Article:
iPhones and streaming and Ebay, oh my.And what I don’t miss from the past century.
By Annie Korzen
I admit that technology has showered us with all kinds of conveniences, but sometimes I miss the days when you could easily hear the other person on the phone. That’s just one reason I still prefer my landline. Some others: I cannot misplace, lose, drop or break it. It is unlikely to be stolen. I don’t need to insure it. And, best of all, it doesn’t follow me around when I take a walk in the park.
I do own a smartphone, mind you—how else can I discover which aisle of Trader Joe’s my husband has disappeared to? And I enjoy playing Words with Friends while waiting for the bus. But an honest-to-goodness phone conversation? That can wait until the comfort and privacy of home, thank you.
I do occasionally check my emails if I’m out for a lengthy period. I did that while getting my roots done, and the hairdresser said, “Oh, wow, I didn’t know people your age used smart phones.” I lied and said, “Of course we do. I use mine constantly!” just to put this ageist twit in her in place.
I do both DVDs and streaming, though that little red Netflix envelope has become a latter-day scarlet letter—so not cool with the Youngs. They watch movies on their laptops, or even on their phones. Horrors! My idea of a good time is to lounge on the sofa before a 55-inch screen, munching on some cherry pie, and watching Enchanted April for the umpteenth time.
I enjoy putting photos online, but I also cherish my collection of hard-copy photo albums: actual books with actual pages that I turn with my actual grandson (who snuggles beside me, riveted by goofy baby pictures of himself).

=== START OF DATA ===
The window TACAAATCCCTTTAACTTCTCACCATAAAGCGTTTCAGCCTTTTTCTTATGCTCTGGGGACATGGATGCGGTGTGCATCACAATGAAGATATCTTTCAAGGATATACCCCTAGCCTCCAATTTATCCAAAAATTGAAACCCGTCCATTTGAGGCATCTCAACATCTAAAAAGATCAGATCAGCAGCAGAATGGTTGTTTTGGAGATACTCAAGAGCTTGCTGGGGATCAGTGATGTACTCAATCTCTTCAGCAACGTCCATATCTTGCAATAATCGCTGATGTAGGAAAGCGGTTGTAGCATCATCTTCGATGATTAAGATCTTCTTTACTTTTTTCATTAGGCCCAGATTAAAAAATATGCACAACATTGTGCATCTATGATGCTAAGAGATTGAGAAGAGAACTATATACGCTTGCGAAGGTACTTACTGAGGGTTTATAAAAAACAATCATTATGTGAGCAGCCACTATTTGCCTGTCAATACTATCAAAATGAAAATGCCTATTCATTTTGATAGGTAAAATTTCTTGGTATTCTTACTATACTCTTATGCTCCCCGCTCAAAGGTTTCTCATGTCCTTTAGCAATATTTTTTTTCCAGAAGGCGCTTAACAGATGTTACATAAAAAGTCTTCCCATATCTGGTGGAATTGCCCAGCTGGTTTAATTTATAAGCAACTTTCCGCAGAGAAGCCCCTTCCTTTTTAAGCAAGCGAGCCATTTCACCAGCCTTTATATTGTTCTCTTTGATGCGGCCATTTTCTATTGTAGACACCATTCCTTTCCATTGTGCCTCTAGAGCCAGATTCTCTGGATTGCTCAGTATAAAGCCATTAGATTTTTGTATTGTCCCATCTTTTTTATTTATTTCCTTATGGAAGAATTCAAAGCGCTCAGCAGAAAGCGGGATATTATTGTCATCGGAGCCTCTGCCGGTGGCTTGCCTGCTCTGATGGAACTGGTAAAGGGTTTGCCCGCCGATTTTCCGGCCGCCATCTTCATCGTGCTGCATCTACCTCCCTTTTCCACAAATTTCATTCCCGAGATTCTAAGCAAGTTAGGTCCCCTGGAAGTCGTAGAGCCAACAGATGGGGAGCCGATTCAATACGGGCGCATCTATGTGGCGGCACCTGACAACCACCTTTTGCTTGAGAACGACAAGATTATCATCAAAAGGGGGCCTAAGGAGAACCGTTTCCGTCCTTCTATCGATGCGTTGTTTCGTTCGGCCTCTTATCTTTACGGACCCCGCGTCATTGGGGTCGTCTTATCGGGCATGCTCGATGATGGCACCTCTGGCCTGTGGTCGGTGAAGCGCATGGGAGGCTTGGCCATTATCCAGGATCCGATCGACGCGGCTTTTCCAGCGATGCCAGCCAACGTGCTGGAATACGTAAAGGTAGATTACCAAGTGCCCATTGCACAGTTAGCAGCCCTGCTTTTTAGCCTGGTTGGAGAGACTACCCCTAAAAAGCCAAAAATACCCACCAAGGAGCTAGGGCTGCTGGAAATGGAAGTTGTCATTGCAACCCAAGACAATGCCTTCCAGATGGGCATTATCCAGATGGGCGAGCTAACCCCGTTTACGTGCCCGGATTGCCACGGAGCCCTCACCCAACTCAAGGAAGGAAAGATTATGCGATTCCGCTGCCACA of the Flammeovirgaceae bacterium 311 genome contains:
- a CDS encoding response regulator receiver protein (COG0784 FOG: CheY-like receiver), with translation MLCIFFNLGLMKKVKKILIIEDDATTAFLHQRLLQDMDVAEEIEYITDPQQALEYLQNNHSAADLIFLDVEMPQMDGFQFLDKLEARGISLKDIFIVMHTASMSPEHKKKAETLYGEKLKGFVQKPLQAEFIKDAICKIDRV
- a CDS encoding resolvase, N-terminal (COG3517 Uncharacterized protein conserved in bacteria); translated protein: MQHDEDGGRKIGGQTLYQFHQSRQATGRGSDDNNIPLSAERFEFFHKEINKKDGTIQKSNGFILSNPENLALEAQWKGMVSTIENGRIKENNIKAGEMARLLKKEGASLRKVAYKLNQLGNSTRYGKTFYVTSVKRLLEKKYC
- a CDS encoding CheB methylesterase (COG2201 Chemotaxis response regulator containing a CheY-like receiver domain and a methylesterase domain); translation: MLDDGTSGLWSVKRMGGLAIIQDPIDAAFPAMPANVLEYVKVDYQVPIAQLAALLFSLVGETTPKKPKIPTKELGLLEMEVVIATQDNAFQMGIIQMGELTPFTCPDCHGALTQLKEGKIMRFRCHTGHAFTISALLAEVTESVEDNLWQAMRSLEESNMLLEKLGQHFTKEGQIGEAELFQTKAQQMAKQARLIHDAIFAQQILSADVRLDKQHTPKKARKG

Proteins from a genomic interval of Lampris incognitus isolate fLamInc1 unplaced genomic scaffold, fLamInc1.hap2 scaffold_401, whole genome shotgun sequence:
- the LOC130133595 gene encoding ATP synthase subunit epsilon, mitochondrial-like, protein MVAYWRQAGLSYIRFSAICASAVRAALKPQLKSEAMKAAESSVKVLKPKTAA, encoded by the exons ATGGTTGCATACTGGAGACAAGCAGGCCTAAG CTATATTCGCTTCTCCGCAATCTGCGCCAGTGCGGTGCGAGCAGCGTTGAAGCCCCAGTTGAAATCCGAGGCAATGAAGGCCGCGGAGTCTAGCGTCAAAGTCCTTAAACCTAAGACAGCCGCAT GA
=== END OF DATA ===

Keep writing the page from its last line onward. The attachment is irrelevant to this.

Lest you dismiss me as a total Luddite, there are many things from the past century that I don’t miss at all: TV antennas. Mimeograph machines. Carbon paper. Typewriter correction tape. Paper road maps (ever tried refolding one?). And, most of all, cutting and pasting: Literally. Cutting a document with scissors and pasting it somewhere else with Scotch tape. Plus I’m very grateful for the modern miracles of Skype, Siri, and Arthroscopic surgery.
My happiest hi-tech moment came last month. I bought an antique mah-jongg set in a thrift shop for ten bucks, then figured out how to post it on eBay. It sold for $900. Wow! This digital stuff is pretty amazing. Now all I need is about a hundred hours of tutoring from any random 12-year-old.
Annie Korzen is a Moth Mainstage storyteller and the author of Bargain Junkie: Living the Good Life on the Cheap. She has written humorous essays for NPR’s Morning Edition, The New York Times, and the Los Angeles Times, among other publications.
You may enjoy other NYCitywoman stories by Annie Korzen: